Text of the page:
December 3, 2018 § 2 Comments
Elementary children may know that President Abraham Lincoln was assassinated by John Wilkes Booth in 1865, at the end of the Civil War. But do they know that Lincoln was almost assassinated by angry secessionists four years earlier, on his way to his own inauguration? That, if successful, the attack would have prevented Lincoln from becoming president and uniting the country? How about that he was saved by Allan Pinkerton, a self-made private detective who went on to inspire the creation of the Secret Service?
Um, I sure didn’t. « Read the rest of this entry »
November 17, 2016 § 11 Comments
In light of last week’s election results, I am struggling, like so many millions of Americans, with the question of what I can and should do to combat the rhetoric of hate and intolerance that has prevailed in this unfathomable reality, where someone running on a platform of racism, misogyny, and xenophobia would be awarded the highest position of power in our country.
What do we do now? Specifically, how do we advocate—and inspire our children to advocate—on behalf of those who are afraid, of those who are on the receiving end of vitriolic slurs and physical threats, of those whose place in our communities is suddenly threatened? « Read the rest of this entry »
October 27, 2016 § 2 Comments
Hands down, my favorite day last summer was spent with my then eight year old at Ford’s Theatre, otherwise known as The Place Where Lincoln Was Shot. If there’s anything more fun than watching our children learn, it’s learning alongside our children—and that is precisely what happened as JP and I made our way through the narrative of Abraham Lincoln’s presidency, the hours preceding and immediately following his assassination, and his legacy as it lives on today.
Plugged into our audio tour—the “kid version,” where two middle-school students conversed into our ears about the different exhibits—JP and I were totally riveted: making wide eyes at one another over something that was said, or taking off our headphones for a moment to discuss something further. I felt like a kid in a candy shop, like it was the first day of a new literature elective in college and I was scanning the syllabus for all the new books I would have an excuse to buy. « Read the rest of this entry »
February 17, 2014 § 1 Comment
My wish has come true: the exquisite Maira Kalman has graced us with another presidential picture book! Last year, she gave us Looking at Lincoln, which I’ve gifted to more people than I can count (read why here). This year, she introduces our children to Monticello, the Declaration of Independence, and the brilliant, curious, and at times hypocritical Thomas Jefferson, in her just-published Thomas Jefferson: Life, Liberty, and the Pursuit of Everything (Ages 6-12).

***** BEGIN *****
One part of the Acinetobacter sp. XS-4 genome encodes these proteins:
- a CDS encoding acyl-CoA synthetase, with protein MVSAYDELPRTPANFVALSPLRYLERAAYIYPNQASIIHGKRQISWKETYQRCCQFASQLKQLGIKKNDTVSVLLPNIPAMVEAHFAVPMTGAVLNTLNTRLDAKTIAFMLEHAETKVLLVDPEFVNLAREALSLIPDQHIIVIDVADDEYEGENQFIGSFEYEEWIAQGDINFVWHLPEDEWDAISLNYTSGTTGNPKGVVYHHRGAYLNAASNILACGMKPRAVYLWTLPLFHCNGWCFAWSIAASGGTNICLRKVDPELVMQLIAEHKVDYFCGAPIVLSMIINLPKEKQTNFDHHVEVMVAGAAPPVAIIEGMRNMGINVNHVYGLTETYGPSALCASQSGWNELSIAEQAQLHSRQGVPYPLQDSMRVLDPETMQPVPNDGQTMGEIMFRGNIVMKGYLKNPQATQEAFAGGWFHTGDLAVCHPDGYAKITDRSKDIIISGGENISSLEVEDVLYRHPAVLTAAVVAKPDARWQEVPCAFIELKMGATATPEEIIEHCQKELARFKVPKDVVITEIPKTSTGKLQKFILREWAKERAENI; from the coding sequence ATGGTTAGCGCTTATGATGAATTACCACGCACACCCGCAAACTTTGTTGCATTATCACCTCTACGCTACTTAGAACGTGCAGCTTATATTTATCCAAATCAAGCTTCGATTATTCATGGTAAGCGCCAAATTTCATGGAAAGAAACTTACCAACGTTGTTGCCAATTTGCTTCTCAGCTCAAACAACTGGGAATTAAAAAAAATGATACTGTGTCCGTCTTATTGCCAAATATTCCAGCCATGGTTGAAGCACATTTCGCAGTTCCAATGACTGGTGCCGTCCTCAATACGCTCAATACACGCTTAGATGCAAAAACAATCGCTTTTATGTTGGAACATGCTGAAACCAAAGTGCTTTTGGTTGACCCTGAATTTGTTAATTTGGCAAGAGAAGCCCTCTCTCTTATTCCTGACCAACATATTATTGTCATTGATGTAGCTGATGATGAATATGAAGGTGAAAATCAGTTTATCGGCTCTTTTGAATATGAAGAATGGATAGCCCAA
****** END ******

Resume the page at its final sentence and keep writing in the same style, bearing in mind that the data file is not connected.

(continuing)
Instead of beginning, as we might expect, with chronological details of Jefferson’s life, Kalman’s biography takes us straight to the heart of her subject—or, rather, to his mind. The book opens with Jefferson’s love of books (“I cannot live without books,” he said—a man after my own heart); manners (he could say “please” in seven languages); vegetables (his gardens sported nine varieties of peas, his favorite); and “light and air” (he constantly changed Monticello’s architecture to let in both). « Read the rest of this entry »
May 30, 2013 § 3 Comments
Just because the school year ends shortly doesn’t mean that our children’s minds have to shrivel up like apples left out too long in the sun. Last week, I gave some ideas for great read-aloud novels to share with your kids. Now, I’m going to encourage you to add some non-fiction into the mix—specifically, historical biographies posing as picture books. In previous posts about Martin Luther King Jr. and Abraham Lincoln, I’ve hailed the rise of today’s picture book biographies, which (unlike the static, black-and-white books of our school days) read like interesting, action-packed stories accompanied by vibrant paintings and intriguing designs. But I’m not merely talking about the Most Obvious Historical Figures; there are lesser known but equally captivating true stories of ordinary boys and girls, men and women, who shaped the world with extraordinary acts of courage, defiance, or creativity.
Where picture book biographies are concerned, contemporary illustrator Melissa Sweet has been on a roll, creating the art for several of my favorite non-fiction books in recent years. Although these biographies are written by different authors, they are unified by Sweet’s signature style—at once instantly recognizable but also entirely unexpected for the historical genre. In place of photographic-like paintings in somber tones, Sweet uses fun colors, whimsical patterns, and collage elements specific to the person whose story she is bringing to life. In Jen Bryant’s A River of Words: The Story of William Carlos Williams (Ages 7-12), Sweet peppers her background collages with excerpts from Williams’ poems, opening up kids’ eyes to these words and thoughts as an art form unto itself. In Alicia Potter’s Mrs. Harkness and the Panda (Ages 5-8), an account of the first person to capture a wild panda in China and bring it to an American zoo for study, Sweet creates frames for her watercolors out of authentic Chinese decorative papers, lending an other-wordly, almost mystical charm to this already fascinating story.